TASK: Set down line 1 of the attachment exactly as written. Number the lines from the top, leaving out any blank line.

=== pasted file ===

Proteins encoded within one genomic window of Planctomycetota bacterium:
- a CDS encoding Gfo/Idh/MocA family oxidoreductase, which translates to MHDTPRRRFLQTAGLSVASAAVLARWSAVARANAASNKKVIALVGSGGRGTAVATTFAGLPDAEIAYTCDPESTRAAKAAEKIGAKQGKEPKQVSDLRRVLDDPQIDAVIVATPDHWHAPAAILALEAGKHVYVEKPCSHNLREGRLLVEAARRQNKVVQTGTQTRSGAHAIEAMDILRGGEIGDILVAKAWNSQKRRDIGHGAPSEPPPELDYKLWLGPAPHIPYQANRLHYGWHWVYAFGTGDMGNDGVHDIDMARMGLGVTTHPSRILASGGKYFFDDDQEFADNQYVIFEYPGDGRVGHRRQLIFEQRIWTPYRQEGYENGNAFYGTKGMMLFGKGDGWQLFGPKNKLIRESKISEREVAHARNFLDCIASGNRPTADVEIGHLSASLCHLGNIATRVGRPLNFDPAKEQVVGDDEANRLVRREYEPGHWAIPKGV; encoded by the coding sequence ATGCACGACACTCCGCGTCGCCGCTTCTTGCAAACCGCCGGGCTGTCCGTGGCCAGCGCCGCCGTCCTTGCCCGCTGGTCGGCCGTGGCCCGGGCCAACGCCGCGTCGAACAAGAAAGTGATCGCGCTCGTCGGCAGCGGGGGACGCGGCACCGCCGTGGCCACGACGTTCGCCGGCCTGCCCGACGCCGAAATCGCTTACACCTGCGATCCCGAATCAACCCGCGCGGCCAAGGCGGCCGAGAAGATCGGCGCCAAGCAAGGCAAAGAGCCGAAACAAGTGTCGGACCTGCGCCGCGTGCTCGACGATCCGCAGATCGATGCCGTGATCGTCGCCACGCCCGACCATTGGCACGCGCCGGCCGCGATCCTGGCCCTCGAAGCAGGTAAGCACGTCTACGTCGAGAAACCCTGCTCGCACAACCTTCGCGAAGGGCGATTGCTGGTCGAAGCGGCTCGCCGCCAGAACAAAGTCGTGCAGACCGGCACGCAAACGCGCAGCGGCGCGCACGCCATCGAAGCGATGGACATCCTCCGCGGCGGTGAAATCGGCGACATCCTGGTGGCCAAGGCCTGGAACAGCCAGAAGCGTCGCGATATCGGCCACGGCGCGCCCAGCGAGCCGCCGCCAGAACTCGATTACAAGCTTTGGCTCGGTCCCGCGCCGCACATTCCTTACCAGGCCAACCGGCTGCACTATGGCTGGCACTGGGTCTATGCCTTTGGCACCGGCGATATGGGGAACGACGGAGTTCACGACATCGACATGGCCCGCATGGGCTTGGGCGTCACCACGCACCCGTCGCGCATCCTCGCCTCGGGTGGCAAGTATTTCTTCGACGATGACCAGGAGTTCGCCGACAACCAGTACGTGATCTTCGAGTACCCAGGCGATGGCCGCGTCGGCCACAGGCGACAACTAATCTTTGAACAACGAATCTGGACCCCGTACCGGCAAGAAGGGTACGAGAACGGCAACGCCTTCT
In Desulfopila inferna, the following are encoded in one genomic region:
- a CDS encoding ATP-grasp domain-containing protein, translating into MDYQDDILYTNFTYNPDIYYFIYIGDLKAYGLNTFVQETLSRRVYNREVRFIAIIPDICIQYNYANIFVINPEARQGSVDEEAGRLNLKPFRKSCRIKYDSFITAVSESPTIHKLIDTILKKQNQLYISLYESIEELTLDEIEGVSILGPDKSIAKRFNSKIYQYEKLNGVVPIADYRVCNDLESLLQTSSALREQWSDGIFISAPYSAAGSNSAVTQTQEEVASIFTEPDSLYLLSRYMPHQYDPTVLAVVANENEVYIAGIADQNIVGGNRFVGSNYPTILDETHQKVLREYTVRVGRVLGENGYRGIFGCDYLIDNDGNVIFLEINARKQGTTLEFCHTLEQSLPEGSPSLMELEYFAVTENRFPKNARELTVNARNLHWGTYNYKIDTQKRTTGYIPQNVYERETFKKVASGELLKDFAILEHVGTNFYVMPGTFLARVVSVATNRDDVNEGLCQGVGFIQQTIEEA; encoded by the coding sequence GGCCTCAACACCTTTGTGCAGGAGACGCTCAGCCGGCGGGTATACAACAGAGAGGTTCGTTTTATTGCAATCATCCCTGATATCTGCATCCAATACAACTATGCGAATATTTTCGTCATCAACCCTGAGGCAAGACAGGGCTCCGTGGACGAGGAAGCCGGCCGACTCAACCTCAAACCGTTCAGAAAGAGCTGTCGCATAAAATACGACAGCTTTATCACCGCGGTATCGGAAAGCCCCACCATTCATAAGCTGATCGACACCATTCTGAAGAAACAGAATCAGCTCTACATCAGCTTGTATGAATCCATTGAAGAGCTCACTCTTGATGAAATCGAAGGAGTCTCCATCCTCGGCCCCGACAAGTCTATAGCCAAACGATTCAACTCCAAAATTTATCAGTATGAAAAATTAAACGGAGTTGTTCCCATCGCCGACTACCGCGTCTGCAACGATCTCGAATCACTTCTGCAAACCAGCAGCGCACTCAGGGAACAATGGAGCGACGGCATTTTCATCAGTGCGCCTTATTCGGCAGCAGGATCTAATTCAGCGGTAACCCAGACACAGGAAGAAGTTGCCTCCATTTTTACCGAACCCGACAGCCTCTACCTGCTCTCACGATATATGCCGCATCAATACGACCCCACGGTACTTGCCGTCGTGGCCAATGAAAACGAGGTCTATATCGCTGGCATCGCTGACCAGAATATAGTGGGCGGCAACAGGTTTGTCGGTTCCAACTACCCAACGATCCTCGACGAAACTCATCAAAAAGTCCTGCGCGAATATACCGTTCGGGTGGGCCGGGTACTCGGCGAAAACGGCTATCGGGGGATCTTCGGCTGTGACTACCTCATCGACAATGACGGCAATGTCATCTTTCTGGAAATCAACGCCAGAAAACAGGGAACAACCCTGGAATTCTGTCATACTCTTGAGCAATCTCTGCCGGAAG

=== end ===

Proteins encoded within one genomic window of Planctomycetota bacterium: